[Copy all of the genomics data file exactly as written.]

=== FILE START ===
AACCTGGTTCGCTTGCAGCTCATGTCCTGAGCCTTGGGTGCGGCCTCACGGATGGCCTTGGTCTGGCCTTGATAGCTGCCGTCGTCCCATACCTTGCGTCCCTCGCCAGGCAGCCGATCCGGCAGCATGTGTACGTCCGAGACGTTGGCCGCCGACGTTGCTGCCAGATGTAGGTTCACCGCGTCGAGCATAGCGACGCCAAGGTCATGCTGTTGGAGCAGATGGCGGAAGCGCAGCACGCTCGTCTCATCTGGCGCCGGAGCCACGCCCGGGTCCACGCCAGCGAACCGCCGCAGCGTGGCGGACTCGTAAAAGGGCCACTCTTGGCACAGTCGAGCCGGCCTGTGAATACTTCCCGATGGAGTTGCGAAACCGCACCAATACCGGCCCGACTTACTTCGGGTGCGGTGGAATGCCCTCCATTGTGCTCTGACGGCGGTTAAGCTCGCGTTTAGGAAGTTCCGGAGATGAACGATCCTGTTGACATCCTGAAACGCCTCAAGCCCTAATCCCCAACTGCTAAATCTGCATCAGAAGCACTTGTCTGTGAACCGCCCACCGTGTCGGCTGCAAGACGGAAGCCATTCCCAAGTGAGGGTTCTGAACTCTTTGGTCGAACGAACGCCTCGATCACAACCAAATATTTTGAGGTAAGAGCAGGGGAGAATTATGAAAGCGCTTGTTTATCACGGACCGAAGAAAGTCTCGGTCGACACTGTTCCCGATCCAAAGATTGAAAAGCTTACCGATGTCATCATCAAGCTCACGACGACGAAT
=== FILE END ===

AACCTGGTTCGCTTGCAGCTCATGTCCTGAGCCTTGGGTGCGGCCTCACGGATGGCCTTGGTCTGGCCTTGATAGCTGCCGTCGTCCCATACCTTGCGTCCCTCGCCAGGCAGCCGATCCGGCAGCATGTGTACGTCCGAGACGTTGGCCGCCGACGTTGCTGCCAGATGTAGGTTCACCGCGTCGAGCATAGCGACGCCAAGGTCATGCTGTTGGAGCAGATGGCGGAAGCGCAGCACGCTCGTCTCATCTGGCGCCGGAGCCACGCCCGGGTCCACGCCAGCGAACCGCCGCAGCGTGGCGGACTCGTAAAAGGGCCACTCTTGGCACAGTCGAGCCGGCCTGTGAATACTTCCCGATGGAGTTGCGAAACCGCACCAATACCGGCCCGACTTACTTCGGGTGCGGTGGAATGCCCTCCATTGTGCTCTGACGGCGGTTAAGCTCGCGTTTAGGAAGTTCCGGAGATGAACGATCCTGTTGACATCCTGAAACGCCTCAAGCCCTAATCCCCAACTGCTAAATCTGCATCAGAAGCACTTGTCTGTGAACCGCCCACCGTGTCGGCTGCAAGACGGAAGCCATTCCCAAGTGAGGGTTCTGAACTCTTTGGTCGAACGAACGCCTCGATCACAACCAAATATTTTGAGGTAAGAGCAGGGGAGAATTATGAAAGCGCTTGTTTATCACGGACCGAAGAAAGTCTCGGTCGACACTGTTCCCGATCCAAAGATTGAAAAGCTTACCGATGTCATCATCAAGCTCACGACGACGAAT